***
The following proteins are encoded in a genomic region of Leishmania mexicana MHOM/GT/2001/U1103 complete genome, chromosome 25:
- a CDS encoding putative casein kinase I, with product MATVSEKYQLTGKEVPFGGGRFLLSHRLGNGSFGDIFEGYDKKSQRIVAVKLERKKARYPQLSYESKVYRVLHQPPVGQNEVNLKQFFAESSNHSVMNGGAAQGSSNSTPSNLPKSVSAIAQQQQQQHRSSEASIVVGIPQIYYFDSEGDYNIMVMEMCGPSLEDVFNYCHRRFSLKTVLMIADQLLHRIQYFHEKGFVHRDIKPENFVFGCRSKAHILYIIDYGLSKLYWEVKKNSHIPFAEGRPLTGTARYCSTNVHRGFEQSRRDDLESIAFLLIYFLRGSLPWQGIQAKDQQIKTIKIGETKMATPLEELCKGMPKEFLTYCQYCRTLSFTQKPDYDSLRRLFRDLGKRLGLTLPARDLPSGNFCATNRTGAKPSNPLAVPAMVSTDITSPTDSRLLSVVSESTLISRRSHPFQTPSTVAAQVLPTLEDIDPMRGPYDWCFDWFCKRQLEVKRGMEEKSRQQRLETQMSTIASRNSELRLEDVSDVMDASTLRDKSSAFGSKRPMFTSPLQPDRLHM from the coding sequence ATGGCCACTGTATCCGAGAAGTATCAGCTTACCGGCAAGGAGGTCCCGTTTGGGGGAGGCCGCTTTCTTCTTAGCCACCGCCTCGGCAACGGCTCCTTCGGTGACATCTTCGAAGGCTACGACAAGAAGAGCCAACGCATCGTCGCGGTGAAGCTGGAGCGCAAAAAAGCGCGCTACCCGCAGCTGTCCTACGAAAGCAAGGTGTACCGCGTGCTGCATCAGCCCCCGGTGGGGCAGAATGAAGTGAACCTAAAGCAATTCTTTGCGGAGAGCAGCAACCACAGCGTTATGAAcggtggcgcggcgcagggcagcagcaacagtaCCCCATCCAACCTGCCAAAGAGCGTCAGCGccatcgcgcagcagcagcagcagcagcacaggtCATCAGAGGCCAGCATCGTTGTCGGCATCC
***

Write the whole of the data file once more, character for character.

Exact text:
The following proteins are encoded in a genomic region of Leishmania mexicana MHOM/GT/2001/U1103 complete genome, chromosome 25:
- a CDS encoding putative casein kinase I, with product MATVSEKYQLTGKEVPFGGGRFLLSHRLGNGSFGDIFEGYDKKSQRIVAVKLERKKARYPQLSYESKVYRVLHQPPVGQNEVNLKQFFAESSNHSVMNGGAAQGSSNSTPSNLPKSVSAIAQQQQQQHRSSEASIVVGIPQIYYFDSEGDYNIMVMEMCGPSLEDVFNYCHRRFSLKTVLMIADQLLHRIQYFHEKGFVHRDIKPENFVFGCRSKAHILYIIDYGLSKLYWEVKKNSHIPFAEGRPLTGTARYCSTNVHRGFEQSRRDDLESIAFLLIYFLRGSLPWQGIQAKDQQIKTIKIGETKMATPLEELCKGMPKEFLTYCQYCRTLSFTQKPDYDSLRRLFRDLGKRLGLTLPARDLPSGNFCATNRTGAKPSNPLAVPAMVSTDITSPTDSRLLSVVSESTLISRRSHPFQTPSTVAAQVLPTLEDIDPMRGPYDWCFDWFCKRQLEVKRGMEEKSRQQRLETQMSTIASRNSELRLEDVSDVMDASTLRDKSSAFGSKRPMFTSPLQPDRLHM from the coding sequence ATGGCCACTGTATCCGAGAAGTATCAGCTTACCGGCAAGGAGGTCCCGTTTGGGGGAGGCCGCTTTCTTCTTAGCCACCGCCTCGGCAACGGCTCCTTCGGTGACATCTTCGAAGGCTACGACAAGAAGAGCCAACGCATCGTCGCGGTGAAGCTGGAGCGCAAAAAAGCGCGCTACCCGCAGCTGTCCTACGAAAGCAAGGTGTACCGCGTGCTGCATCAGCCCCCGGTGGGGCAGAATGAAGTGAACCTAAAGCAATTCTTTGCGGAGAGCAGCAACCACAGCGTTATGAAcggtggcgcggcgcagggcagcagcaacagtaCCCCATCCAACCTGCCAAAGAGCGTCAGCGccatcgcgcagcagcagcagcagcagcacaggtCATCAGAGGCCAGCATCGTTGTCGGCATCC